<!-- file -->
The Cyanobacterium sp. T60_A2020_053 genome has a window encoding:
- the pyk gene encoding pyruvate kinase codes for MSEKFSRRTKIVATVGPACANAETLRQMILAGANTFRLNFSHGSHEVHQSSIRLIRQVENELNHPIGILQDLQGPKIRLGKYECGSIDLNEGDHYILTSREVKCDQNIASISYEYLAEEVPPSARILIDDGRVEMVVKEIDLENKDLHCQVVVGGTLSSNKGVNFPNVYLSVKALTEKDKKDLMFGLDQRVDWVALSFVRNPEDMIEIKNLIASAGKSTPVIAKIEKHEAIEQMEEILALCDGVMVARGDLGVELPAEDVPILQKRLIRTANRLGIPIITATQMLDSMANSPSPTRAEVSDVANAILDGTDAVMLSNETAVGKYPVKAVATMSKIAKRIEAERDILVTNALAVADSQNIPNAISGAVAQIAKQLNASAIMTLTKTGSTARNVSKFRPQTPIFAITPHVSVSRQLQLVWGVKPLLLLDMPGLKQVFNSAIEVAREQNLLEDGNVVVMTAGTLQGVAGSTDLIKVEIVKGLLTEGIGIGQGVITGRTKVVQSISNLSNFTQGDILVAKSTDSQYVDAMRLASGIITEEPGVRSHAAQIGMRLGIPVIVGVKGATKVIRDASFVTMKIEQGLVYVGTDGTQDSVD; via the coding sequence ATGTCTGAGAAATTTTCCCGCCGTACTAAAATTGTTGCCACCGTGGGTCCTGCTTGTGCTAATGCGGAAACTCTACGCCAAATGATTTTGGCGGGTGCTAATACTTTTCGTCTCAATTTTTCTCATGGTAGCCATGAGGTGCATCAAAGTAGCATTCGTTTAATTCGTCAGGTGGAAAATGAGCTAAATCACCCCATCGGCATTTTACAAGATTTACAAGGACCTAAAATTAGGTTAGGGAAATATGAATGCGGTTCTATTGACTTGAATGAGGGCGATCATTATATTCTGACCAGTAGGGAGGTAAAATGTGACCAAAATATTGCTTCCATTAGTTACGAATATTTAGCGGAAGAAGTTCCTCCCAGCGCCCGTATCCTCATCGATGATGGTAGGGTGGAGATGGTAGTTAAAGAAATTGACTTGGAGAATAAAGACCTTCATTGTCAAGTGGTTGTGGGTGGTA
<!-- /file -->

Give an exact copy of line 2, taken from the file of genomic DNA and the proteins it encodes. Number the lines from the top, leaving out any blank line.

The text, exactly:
- the pyk gene encoding pyruvate kinase codes for MSEKFSRRTKIVATVGPACANAETLRQMILAGANTFRLNFSHGSHEVHQSSIRLIRQVENELNHPIGILQDLQGPKIRLGKYECGSIDLNEGDHYILTSREVKCDQNIASISYEYLAEEVPPSARILIDDGRVEMVVKEIDLENKDLHCQVVVGGTLSSNKGVNFPNVYLSVKALTEKDKKDLMFGLDQRVDWVALSFVRNPEDMIEIKNLIASAGKSTPVIAKIEKHEAIEQMEEILALCDGVMVARGDLGVELPAEDVPILQKRLIRTANRLGIPIITATQMLDSMANSPSPTRAEVSDVANAILDGTDAVMLSNETAVGKYPVKAVATMSKIAKRIEAERDILVTNALAVADSQNIPNAISGAVAQIAKQLNASAIMTLTKTGSTARNVSKFRPQTPIFAITPHVSVSRQLQLVWGVKPLLLLDMPGLKQVFNSAIEVAREQNLLEDGNVVVMTAGTLQGVAGSTDLIKVEIVKGLLTEGIGIGQGVITGRTKVVQSISNLSNFTQGDILVAKSTDSQYVDAMRLASGIITEEPGVRSHAAQIGMRLGIPVIVGVKGATKVIRDASFVTMKIEQGLVYVGTDGTQDSVD; via the coding sequence ATGTCTGAGAAATTTTCCCGCCGTACTAAAATTGTTGCCACCGTGGGTCCTGCTTGTGCTAATGCGGAAACTCTACGCCAAATGATTTTGGCGGGTGCTAATACTTTTCGTCTCAATTTTTCTCATGGTAGCCATGAGGTGCATCAAAGTAGCATTCGTTTAATTCGTCAGGTGGAAAATGAGCTAAATCACCCCATCGGCATTTTACAAGATTTACAAGGACCTAAAATTAGGTTAGGGAAATATGAATGCGGTTCTATTGACTTGAATGAGGGCGATCATTATATTCTGACCAGTAGGGAGGTAAAATGTGACCAAAATATTGCTTCCATTAGTTACGAATATTTAGCGGAAGAAGTTCCTCCCAGCGCCCGTATCCTCATCGATGATGGTAGGGTGGAGATGGTAGTTAAAGAAATTGACTTGGAGAATAAAGACCTTCATTGTCAAGTGGTTGTGGGTGGTA